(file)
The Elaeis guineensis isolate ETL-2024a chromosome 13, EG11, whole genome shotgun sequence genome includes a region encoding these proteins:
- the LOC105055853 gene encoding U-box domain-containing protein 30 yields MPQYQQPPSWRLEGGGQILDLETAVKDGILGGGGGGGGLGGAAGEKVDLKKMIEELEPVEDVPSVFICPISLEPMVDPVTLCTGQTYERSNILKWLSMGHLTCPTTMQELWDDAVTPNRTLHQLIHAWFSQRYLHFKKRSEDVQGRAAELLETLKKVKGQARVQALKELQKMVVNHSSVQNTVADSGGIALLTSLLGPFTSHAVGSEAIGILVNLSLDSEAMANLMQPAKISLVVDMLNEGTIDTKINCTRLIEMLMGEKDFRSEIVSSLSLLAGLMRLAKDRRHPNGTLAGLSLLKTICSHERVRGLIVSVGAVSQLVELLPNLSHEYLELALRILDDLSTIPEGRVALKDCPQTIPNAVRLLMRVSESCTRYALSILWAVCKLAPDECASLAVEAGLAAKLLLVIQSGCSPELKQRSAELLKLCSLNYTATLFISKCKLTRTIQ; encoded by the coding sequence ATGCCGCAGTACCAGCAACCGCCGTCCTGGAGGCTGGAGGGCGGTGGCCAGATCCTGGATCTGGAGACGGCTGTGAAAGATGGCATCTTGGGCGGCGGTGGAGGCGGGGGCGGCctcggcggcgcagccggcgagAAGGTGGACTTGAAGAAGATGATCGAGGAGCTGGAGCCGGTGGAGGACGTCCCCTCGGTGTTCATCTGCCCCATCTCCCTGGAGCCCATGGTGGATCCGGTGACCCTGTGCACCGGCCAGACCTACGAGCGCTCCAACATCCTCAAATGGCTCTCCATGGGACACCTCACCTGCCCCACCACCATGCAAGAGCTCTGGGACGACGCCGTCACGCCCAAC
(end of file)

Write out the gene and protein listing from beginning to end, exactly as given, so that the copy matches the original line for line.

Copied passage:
The Elaeis guineensis isolate ETL-2024a chromosome 13, EG11, whole genome shotgun sequence genome includes a region encoding these proteins:
- the LOC105055853 gene encoding U-box domain-containing protein 30 yields MPQYQQPPSWRLEGGGQILDLETAVKDGILGGGGGGGGLGGAAGEKVDLKKMIEELEPVEDVPSVFICPISLEPMVDPVTLCTGQTYERSNILKWLSMGHLTCPTTMQELWDDAVTPNRTLHQLIHAWFSQRYLHFKKRSEDVQGRAAELLETLKKVKGQARVQALKELQKMVVNHSSVQNTVADSGGIALLTSLLGPFTSHAVGSEAIGILVNLSLDSEAMANLMQPAKISLVVDMLNEGTIDTKINCTRLIEMLMGEKDFRSEIVSSLSLLAGLMRLAKDRRHPNGTLAGLSLLKTICSHERVRGLIVSVGAVSQLVELLPNLSHEYLELALRILDDLSTIPEGRVALKDCPQTIPNAVRLLMRVSESCTRYALSILWAVCKLAPDECASLAVEAGLAAKLLLVIQSGCSPELKQRSAELLKLCSLNYTATLFISKCKLTRTIQ; encoded by the coding sequence ATGCCGCAGTACCAGCAACCGCCGTCCTGGAGGCTGGAGGGCGGTGGCCAGATCCTGGATCTGGAGACGGCTGTGAAAGATGGCATCTTGGGCGGCGGTGGAGGCGGGGGCGGCctcggcggcgcagccggcgagAAGGTGGACTTGAAGAAGATGATCGAGGAGCTGGAGCCGGTGGAGGACGTCCCCTCGGTGTTCATCTGCCCCATCTCCCTGGAGCCCATGGTGGATCCGGTGACCCTGTGCACCGGCCAGACCTACGAGCGCTCCAACATCCTCAAATGGCTCTCCATGGGACACCTCACCTGCCCCACCACCATGCAAGAGCTCTGGGACGACGCCGTCACGCCCAAC